China-UK graphene cooperation should be free of politics
Published: Sep 08, 2021 10:08 PM
Illustration: Tang Tengfei/Global Times

Illustration: Tang Tengfei/Global Times

As the UK has been tightening scrutiny over foreign investment under a stretched concept of national security, a potential acquisition by a Chinese scientist-founded firm of a small Welsh graphene manufacturer has appeared to become the latest target of such scrutiny.

UK Business secretary Kwasi Kwarteng has ordered a national security review of the planned takeover of Perpetuus Group by Taurus International or any companies associated with the Chinese academic Zhou Zhongfu, the Guardian reported on Tuesday.

The details of the acquisition and the subsequent review have yet to be disclosed. But the move targeting the Chinese investors is not entirely unexpected, against the backdrop of the UK's heightening scrutiny of Chinese investment and a weakened mutual trust between the two countries in recent years. Still, the UK must keep mutually beneficial cooperation with China from political obstruction. 

As a cutting-edge super material, graphene has wide range of applications in areas such as telecommunication, aerospace and advanced electronics. It has been one of the key cooperative fields between China and the UK. Since 2015, China and the UK have rolled out multiple collaboration projects focused on research and development (R&D) relating to graphene. 

For instance, Chinese telecom giant Huawei announced a partnership with the National Graphene Institute at the University of Manchester in 2015 to research graphene and related 2D materials. In 2018, a China-UK graphene industrial park was set up in Jinan, East China's Shandong Province. Later in 2019, a Chinese technology firm Tunghsu Group partnered with the University of Manchester to promote R&D and commercial application of suspended graphene sensor chip products.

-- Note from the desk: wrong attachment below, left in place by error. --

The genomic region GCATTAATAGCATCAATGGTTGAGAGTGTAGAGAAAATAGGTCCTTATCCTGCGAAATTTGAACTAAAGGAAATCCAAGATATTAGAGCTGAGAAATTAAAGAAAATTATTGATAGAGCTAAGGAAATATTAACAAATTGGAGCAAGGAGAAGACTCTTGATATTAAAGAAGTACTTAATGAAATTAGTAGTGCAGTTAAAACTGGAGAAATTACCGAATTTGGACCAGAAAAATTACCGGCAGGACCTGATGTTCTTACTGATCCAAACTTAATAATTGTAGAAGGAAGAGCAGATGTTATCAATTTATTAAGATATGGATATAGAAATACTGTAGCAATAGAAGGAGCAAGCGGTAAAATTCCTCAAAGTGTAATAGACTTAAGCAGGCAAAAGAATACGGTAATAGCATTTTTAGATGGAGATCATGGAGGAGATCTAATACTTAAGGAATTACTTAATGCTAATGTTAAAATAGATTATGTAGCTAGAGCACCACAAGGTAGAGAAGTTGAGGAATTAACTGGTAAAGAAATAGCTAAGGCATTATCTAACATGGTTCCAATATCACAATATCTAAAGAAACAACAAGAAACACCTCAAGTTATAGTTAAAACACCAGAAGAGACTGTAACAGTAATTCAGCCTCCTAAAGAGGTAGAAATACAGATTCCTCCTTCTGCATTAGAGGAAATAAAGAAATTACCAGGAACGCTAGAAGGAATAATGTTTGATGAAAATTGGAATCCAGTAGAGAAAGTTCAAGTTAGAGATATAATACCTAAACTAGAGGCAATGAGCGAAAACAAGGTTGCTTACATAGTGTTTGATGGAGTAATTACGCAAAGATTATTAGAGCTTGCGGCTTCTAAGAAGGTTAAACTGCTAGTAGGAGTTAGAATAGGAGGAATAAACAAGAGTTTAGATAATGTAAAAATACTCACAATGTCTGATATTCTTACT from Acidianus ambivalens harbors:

By combining each side's strengths in R&D and application, the bilateral cooperation on the development of grapheme was in fact viewed in a positive light. The UK has been a leading player in grapheme R&D, while China has been offering a highly attractive business environment and a vast market for commercial application, which has become a mature cooperative model between China and European countries, including the UK.

According to the Xinhua News Agency, the Beijing Municipality launched a seed incubation park at its graphene industry innovation center in November 2019, with a 220-million-yuan ($31.3 million) venture capital fund set aside to support R&D at startups in the incubation park, aiming to serve 100 upstream and downstream enterprises throughout the graphene industry chain.

Falling back on a flimsy national security justification to limit or cut bilateral cooperation on the sector will undoubtedly hurt the graphene industry, both in the UK and in China. It will affect bilateral cooperation in other areas because business confidence may be further undermined by any potential politically-motivated actions on the part of the UK. 

An expected outcome could be that Chinese investors will then have second thoughts when considering business cooperation with the UK. More importantly, any unreasonable action in the national security review may be viewed as a new policy direction adopted by the UK that clouds the overall China-UK diplomatic environment.

Despite certain headwinds, cooperation between China and the UK should and can be maintained, as long as the UK government can manage to find a balance point between political gamesmanship and pragmatic cooperation in science and technology. A positive sign is that the UK has so far appeared to be unwilling to rule out cooperation completely.

If the UK's national security review of the graphene firm's takeover will result in a "soft landing," even though with a higher cooperation threshold, mutually beneficial cooperation on the R&D of graphene can still be carried on. Development of the graphene industry relies on international cooperation. Moreover, maintaining a stable relation with China is in the UK's national interest and is the best path forward for London in the current international climate.

So-called national security concerns over China or Chinese companies, an ill-conceived narrative pushed by the US and certain anti-China forces, are nothing but a political weapon of Washington and these anti-China forces to contain China's development.

The article was compiled based on an interview with Cui Hongjian, director of the Department of European Studies at the China Institute of International Studies.